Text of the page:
Wells, who was 32 at the time, was having a good year for the Tigers. In late June, he had a 5-3 record with a 3.11 E.R.A. But Wells was making more than $2.3 million, a princely sum at the time, and the Tigers were a .500 team gasping to keep up with the surging Boston Red Sox in the A.L. East.

Wells was going to be traded that summer to some team and for some prospect and Klein’s first choice of compensation was Rivera. Klein, like every general manager, watched the waiver wire and saw that Rivera had been sent back to the minors. And like all baseball executives at the time, Klein also knew that Gene Michael was under unending pressure from his owner to make a move that might turn around the waning Yankees, who one year earlier had the best record in the American League until the 1994 baseball strike wiped out the rest of the season.

At that moment, Klein ramped up his pleas for a Wells-for-Rivera trade.

“You’re often discussing various trades but I think Gene and I both thought that Wells might thrive in New York,” Klein said. “And that proved to be true eventually when David went there later. But in ’95, it was about whether they were willing to part with Rivera.

“The way he had been pitching, I was very sure they were going to make that trade.”

But Michael stalled. And Klein, understandably, wanted to wait until Rivera returned from the disabled list. He had to know that any injury was not serious.

“I had not agreed to trade Mariano,” Michael recalled. “But we were certainly leaning that way. At that juncture of the season, we certainly needed a proven starter.”

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On June 26, Jeter’s birthday, Rivera returned to the mound against the Rochester Red Wings. He was pain-free and his shoulder felt strong and loose.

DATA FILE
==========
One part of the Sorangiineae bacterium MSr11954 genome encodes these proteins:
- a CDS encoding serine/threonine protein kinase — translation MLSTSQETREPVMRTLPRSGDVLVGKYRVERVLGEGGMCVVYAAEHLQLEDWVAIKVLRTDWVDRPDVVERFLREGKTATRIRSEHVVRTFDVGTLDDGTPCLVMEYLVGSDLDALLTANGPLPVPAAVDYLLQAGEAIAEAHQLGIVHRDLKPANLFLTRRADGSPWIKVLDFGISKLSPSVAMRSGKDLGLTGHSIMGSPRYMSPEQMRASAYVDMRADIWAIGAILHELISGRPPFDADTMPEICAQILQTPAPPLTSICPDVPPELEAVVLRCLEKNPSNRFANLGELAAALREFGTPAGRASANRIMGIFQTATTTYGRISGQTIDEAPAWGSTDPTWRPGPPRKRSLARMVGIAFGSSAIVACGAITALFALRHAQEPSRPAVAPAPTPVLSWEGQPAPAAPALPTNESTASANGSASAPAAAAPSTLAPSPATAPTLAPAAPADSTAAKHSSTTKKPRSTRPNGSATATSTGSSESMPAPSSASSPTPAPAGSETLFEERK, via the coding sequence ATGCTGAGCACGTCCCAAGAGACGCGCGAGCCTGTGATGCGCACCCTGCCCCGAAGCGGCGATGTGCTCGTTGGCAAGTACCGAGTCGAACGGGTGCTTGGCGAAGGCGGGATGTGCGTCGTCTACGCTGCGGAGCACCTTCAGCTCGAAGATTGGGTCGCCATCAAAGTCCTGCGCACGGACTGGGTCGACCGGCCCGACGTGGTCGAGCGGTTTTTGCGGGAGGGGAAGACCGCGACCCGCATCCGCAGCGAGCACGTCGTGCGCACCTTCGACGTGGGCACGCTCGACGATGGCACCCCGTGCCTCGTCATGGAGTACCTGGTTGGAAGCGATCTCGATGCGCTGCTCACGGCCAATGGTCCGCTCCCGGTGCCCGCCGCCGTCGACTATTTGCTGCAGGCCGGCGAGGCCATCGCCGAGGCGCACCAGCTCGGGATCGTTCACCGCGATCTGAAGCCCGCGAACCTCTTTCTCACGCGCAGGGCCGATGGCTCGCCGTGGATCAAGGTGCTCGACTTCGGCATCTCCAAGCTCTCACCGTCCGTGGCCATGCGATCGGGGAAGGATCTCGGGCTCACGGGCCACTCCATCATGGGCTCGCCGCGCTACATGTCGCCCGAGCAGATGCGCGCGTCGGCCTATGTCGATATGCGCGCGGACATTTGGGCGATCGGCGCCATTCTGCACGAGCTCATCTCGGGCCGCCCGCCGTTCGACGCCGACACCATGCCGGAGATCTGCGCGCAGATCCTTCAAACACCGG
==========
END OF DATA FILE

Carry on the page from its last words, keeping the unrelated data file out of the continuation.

In the second game of a two-night doubleheader at Columbus, Rivera mowed down the Red Wings in the first inning, striking out two of three batters. The third batter was retired on a weak grounder to Rivera.

Behind the plate for Columbus was Jorge Posada, and he was stunned by the velocity of Rivera’s pitches.

“His fastball was exploding out of his hand,” Posada said, recounting the scene. “He was hitting my glove with that loud smacking sound. The hitters had no chance.”

Posada approached Rivera in the dugout, jokingly asking him if he had eaten something different that day.

“He told me to just keep doing whatever I was doing,” Rivera said.

A rainstorm shortened the game after five innings. Rivera had not given up a hit and faced only 15 batters, the minimum for five innings.

The next morning, in his Yankee Stadium office, Michael received the team’s minor league reports from the day before as he always did. He saw that Rivera’s pitching line had zero hits but the numbers that jumped off the page were the radar gun readings on Rivera’s fastball. Most were at 95 and 96 miles an hour.

Rivera had never consistently thrown that hard in any start. Michael doubted that Rivera had ever been clocked at more than 91 miles an hour.